Leccinum variicolor

Leccinum variicolor

The Mottled bolete (Leccinum variicolor Watling, 1969) is a basidiomycete mushroom belonging to the Boletaceae family.

Systematic –
From the systematic point of view it belongs to the Domain Eukaryota, Kingdom Fungi, Basidiomycota Division, Class Basidiomycetes, Order Boletales, Family Boletaceae and then to the genus Leccinum and to the species L. variicolor.
They are obsolete synonyms and binomials: Boletus variicolor (Watling) Hlavácek, Mykologický Sborník 66 (2): 51 (1989), Krombholzia scabra var. coloredpes sensu auct., Krombholziella variicolor (Watling) Šutara, Ceská Mykol. 36 (2): 83 (1982) and Leccinum variicolor Watling, Notes R. bot. Gdn Edinb. 24: 268 (1969).

Etymology –
The term Leccinum comes from (i) líceus, derived from ílex, -icis leccio: from the holm oak, related to the holm oak. The specific variicolor epithet is in reference to the very variable coloring of the hat of this species.

Geographic Distribution and Habitat –
The spotted Boleto is a fungus that grows in broad-leaved woods with the presence of birch in muscular and siliceous environments and on peaty and sandy soils. Its distribution is quite common in most of continental Europe, from Scandinavia to the Mediterranean and to the west via the Iberian peninsula. It is also found in many parts of North America.

Recognition –
The Leccinum variicolor is recognized for having the hat of 3.5-9.5 cm in diameter, with a variegated appearance, with patches, with many nuances ranging from hazelnut to whitish on a deep brown background. The cap is first convex, then expanded or sometimes widely conical at maturity, with a whole margin, not markedly exceeding the tubules, at most 1 millimeter. The cuticle has a dark brown color, with a radial texture of lighter spots, sometimes almost whitish with dark brown speckles, very tomentose everywhere, often quite slimy with age. The tubules are adnate, ventricose, 7-18 mm long, with greyish or creamy white color, which tend to become brownish to the touch. The pores have a diameter of about 0.5 mm, cream-white in color, often with brownish-yellowish stippling, which at the pressure turns to brownish. The stem is on average 7-15 x 35 cm, cylindrical or clavate, of whitish color, often with blue-greenish shades in the lower half of the stem, entirely covered with brown scales. The meat is white that at the pressure turns to rosé in the hat and in the upper half of the stem, to the blue-green, instead, in the lower half of the stem.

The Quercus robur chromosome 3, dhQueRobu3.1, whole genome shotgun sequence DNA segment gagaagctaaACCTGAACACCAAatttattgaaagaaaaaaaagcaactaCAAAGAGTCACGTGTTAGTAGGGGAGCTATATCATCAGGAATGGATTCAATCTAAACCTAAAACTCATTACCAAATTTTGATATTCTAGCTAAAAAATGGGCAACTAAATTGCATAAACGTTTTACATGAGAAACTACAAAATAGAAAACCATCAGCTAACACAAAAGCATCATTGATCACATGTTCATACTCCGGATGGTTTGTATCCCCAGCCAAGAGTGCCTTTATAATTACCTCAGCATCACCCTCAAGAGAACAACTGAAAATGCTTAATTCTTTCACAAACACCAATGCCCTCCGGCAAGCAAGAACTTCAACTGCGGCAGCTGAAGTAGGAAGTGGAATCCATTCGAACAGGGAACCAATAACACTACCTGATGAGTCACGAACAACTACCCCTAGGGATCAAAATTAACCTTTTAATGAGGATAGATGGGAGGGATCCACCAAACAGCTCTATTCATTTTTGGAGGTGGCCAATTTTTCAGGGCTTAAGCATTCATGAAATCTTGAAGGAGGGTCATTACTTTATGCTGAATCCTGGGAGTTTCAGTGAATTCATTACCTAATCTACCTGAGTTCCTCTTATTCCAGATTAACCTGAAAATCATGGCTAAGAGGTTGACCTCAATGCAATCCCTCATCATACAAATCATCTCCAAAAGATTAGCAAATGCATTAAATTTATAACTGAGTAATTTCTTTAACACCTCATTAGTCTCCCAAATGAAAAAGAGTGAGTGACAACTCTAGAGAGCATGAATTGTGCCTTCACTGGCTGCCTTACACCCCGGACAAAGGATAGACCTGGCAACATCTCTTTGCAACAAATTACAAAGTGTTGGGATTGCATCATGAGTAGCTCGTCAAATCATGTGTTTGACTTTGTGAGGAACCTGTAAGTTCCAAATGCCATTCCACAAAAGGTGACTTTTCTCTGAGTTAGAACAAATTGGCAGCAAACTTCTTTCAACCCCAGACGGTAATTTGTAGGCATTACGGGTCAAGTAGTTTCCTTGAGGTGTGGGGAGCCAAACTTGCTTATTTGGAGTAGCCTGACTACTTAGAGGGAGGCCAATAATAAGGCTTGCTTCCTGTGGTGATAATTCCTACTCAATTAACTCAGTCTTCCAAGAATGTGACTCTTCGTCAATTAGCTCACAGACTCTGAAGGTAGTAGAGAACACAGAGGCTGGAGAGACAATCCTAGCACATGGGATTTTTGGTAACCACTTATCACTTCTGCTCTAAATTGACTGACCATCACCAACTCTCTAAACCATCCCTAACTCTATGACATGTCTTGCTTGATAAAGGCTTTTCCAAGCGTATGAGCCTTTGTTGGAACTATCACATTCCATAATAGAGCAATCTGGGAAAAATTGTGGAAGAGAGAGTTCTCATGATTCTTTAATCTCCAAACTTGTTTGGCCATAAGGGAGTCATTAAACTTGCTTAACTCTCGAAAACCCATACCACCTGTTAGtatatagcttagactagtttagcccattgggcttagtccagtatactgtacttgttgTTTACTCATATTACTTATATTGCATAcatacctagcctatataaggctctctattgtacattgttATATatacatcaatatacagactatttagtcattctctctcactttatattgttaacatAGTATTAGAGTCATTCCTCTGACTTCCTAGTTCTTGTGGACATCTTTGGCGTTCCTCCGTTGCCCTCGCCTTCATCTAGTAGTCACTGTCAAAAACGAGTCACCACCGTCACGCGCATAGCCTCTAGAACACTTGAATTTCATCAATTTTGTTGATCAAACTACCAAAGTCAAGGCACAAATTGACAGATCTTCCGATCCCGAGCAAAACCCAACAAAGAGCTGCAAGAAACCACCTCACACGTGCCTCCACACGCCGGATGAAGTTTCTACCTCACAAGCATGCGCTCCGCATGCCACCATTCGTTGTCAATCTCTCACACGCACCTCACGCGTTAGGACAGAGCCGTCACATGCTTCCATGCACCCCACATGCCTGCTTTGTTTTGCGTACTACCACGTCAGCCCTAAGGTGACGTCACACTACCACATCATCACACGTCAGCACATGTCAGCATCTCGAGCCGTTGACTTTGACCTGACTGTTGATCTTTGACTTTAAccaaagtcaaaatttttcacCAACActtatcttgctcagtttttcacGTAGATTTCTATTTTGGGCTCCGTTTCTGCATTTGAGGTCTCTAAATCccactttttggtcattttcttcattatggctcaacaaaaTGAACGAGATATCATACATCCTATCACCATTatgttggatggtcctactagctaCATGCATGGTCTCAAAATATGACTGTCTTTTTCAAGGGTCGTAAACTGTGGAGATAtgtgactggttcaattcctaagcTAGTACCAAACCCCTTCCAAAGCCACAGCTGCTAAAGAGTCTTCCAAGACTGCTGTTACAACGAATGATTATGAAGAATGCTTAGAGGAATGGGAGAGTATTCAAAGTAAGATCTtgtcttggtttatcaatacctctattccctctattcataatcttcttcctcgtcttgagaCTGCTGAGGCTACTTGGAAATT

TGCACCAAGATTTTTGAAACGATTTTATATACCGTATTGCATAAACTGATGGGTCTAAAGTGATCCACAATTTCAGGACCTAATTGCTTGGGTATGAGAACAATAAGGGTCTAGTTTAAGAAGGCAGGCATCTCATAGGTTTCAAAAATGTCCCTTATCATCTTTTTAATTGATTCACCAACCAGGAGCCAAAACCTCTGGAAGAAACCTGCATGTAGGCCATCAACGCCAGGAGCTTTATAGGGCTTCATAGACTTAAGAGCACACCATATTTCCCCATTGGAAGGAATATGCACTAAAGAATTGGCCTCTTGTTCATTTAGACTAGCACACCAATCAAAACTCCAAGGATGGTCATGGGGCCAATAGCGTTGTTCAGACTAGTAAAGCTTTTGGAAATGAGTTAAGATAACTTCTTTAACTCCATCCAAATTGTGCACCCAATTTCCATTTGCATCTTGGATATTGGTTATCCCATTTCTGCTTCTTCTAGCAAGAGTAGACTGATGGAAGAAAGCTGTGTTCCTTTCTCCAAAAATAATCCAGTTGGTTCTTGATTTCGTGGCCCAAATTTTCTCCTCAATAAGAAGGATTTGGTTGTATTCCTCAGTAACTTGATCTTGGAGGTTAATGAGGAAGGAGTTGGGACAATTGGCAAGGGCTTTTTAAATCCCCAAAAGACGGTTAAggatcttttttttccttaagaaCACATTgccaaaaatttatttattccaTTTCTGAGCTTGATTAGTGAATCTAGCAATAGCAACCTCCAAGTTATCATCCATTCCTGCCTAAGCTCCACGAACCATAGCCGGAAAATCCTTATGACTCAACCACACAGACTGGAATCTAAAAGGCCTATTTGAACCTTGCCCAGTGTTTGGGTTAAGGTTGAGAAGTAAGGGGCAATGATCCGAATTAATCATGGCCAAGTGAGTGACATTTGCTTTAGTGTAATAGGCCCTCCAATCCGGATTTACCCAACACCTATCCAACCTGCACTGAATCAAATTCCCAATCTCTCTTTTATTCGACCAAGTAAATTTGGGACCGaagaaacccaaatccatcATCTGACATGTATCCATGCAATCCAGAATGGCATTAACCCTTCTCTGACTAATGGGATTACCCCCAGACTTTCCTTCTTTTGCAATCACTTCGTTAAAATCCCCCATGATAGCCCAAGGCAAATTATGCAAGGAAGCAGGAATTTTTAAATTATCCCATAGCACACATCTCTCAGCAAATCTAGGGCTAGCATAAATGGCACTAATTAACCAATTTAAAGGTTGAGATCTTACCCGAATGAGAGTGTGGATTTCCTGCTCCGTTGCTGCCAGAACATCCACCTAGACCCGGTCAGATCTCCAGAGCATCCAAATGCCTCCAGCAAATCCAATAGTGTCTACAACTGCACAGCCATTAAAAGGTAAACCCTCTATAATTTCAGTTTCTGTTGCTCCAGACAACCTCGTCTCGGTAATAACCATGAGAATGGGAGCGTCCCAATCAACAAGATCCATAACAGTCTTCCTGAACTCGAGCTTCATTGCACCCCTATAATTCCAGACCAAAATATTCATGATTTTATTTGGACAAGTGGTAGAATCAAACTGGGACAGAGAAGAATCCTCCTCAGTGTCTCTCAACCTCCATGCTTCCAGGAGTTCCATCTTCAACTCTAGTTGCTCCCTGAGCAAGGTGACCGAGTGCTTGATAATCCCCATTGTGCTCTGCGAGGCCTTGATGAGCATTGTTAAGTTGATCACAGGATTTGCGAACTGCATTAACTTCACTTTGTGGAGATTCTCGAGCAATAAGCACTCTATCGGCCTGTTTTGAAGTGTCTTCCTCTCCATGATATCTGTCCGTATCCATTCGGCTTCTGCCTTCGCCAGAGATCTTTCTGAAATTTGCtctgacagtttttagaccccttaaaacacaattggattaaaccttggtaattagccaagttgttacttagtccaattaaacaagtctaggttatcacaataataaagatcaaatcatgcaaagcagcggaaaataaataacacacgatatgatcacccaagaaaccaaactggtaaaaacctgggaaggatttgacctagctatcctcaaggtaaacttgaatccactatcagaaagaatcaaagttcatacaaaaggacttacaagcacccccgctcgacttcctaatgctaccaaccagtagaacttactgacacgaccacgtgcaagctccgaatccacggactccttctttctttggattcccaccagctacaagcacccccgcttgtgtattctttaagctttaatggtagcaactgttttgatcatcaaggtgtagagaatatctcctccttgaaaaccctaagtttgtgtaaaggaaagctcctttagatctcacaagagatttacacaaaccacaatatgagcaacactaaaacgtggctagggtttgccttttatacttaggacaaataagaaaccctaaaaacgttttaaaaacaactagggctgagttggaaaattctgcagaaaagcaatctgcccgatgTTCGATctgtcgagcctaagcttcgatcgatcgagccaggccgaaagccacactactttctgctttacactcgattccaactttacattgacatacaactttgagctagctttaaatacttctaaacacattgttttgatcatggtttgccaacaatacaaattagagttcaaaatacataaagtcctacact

Under the microscope there are spores of 13.5-17.5 x 5-6.5 μm, fusiform. Basidia measure 23-34 x 8.5-11 μm, bisporic or tetrasporic. Histocystids of 26-44.5 x 8-10.5 μm, lageniforms or clavates with a mucronate or obtuse apex. Caulocystids of 34.5-86.5 x 7.5-22, clavates, cylindrical-irregular or lageniforms with the supple and sometimes bifurcated neck, often separated from the body of the cystide by a septum. The buckle joints are absent.

Cultivation –
Mottled Bolete is a fungus that is not cultivated.

Uses and Traditions –
The Leccinum variicolor is generally considered a good edible mushroom.
This fungus can be confused and exchanged with the Leccinum versipelle which has a much more orange cap; with coloring that tends to blue-green in the base of the stem when it is folded.
Another fungus with which it can be confused is the Leccinum scabrum which has a very variable cap color, although it is usually of a lighter brown color than the mottled boletus; forwards the meat of the stalk does not turn blue or blue green when it is cut or folded.

Preparation Mode –
The Leccinum variicolor is a fungus of good edibility that can be used in the same recipes and preservations that prescribe the use of Boletus edulis (even if the latter is in terms of flavor and consistency is superior). Alternatively, this fingo can be used in mixture with edible porcini mushrooms.

Guido Bissanti

Sources
– Wikipedia, the free encyclopedia.
– Cetto B., 2008. Real mushrooms, Saturnia, Trento.
– Pignatti S., 1982. Flora d’Italia, Edagricole, Bologna.
– Conti F., Abbate G., Alessandrini A., Blasi C. (edited by), 2005. An annotated checklist of the Italian vascular flora, Palombi Editore.

Warning: Pharmaceutical applications and alimurgical uses are indicated for informational purposes only and do not in any way represent a medical prescription; there is therefore no liability for their use for curative, aesthetic or food purposes.



Leave a Reply

Your email address will not be published. Required fields are marked *